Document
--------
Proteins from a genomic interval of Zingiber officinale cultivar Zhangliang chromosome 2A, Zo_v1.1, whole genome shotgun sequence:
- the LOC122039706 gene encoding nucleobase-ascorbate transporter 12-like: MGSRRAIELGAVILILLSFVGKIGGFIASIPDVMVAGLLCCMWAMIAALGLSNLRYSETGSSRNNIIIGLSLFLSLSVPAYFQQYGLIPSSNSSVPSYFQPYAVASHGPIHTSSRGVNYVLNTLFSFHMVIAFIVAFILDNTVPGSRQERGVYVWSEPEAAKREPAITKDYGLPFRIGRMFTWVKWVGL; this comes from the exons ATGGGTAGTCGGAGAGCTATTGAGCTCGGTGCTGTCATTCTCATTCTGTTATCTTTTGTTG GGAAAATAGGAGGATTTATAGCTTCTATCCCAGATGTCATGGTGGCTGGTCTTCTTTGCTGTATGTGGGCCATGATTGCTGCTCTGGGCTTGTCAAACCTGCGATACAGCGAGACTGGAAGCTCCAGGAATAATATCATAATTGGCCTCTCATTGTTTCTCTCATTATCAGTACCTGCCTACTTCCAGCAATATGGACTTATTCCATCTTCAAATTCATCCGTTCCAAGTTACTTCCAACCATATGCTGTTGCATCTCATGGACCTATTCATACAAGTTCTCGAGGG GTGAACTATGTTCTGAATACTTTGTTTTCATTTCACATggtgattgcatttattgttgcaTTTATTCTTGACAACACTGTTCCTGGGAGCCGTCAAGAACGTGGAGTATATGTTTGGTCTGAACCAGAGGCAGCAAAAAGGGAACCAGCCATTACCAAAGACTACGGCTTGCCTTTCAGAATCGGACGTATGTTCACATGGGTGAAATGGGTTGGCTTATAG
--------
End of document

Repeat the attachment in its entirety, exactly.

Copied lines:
Proteins from a genomic interval of Zingiber officinale cultivar Zhangliang chromosome 2A, Zo_v1.1, whole genome shotgun sequence:
- the LOC122039706 gene encoding nucleobase-ascorbate transporter 12-like: MGSRRAIELGAVILILLSFVGKIGGFIASIPDVMVAGLLCCMWAMIAALGLSNLRYSETGSSRNNIIIGLSLFLSLSVPAYFQQYGLIPSSNSSVPSYFQPYAVASHGPIHTSSRGVNYVLNTLFSFHMVIAFIVAFILDNTVPGSRQERGVYVWSEPEAAKREPAITKDYGLPFRIGRMFTWVKWVGL; this comes from the exons ATGGGTAGTCGGAGAGCTATTGAGCTCGGTGCTGTCATTCTCATTCTGTTATCTTTTGTTG GGAAAATAGGAGGATTTATAGCTTCTATCCCAGATGTCATGGTGGCTGGTCTTCTTTGCTGTATGTGGGCCATGATTGCTGCTCTGGGCTTGTCAAACCTGCGATACAGCGAGACTGGAAGCTCCAGGAATAATATCATAATTGGCCTCTCATTGTTTCTCTCATTATCAGTACCTGCCTACTTCCAGCAATATGGACTTATTCCATCTTCAAATTCATCCGTTCCAAGTTACTTCCAACCATATGCTGTTGCATCTCATGGACCTATTCATACAAGTTCTCGAGGG GTGAACTATGTTCTGAATACTTTGTTTTCATTTCACATggtgattgcatttattgttgcaTTTATTCTTGACAACACTGTTCCTGGGAGCCGTCAAGAACGTGGAGTATATGTTTGGTCTGAACCAGAGGCAGCAAAAAGGGAACCAGCCATTACCAAAGACTACGGCTTGCCTTTCAGAATCGGACGTATGTTCACATGGGTGAAATGGGTTGGCTTATAG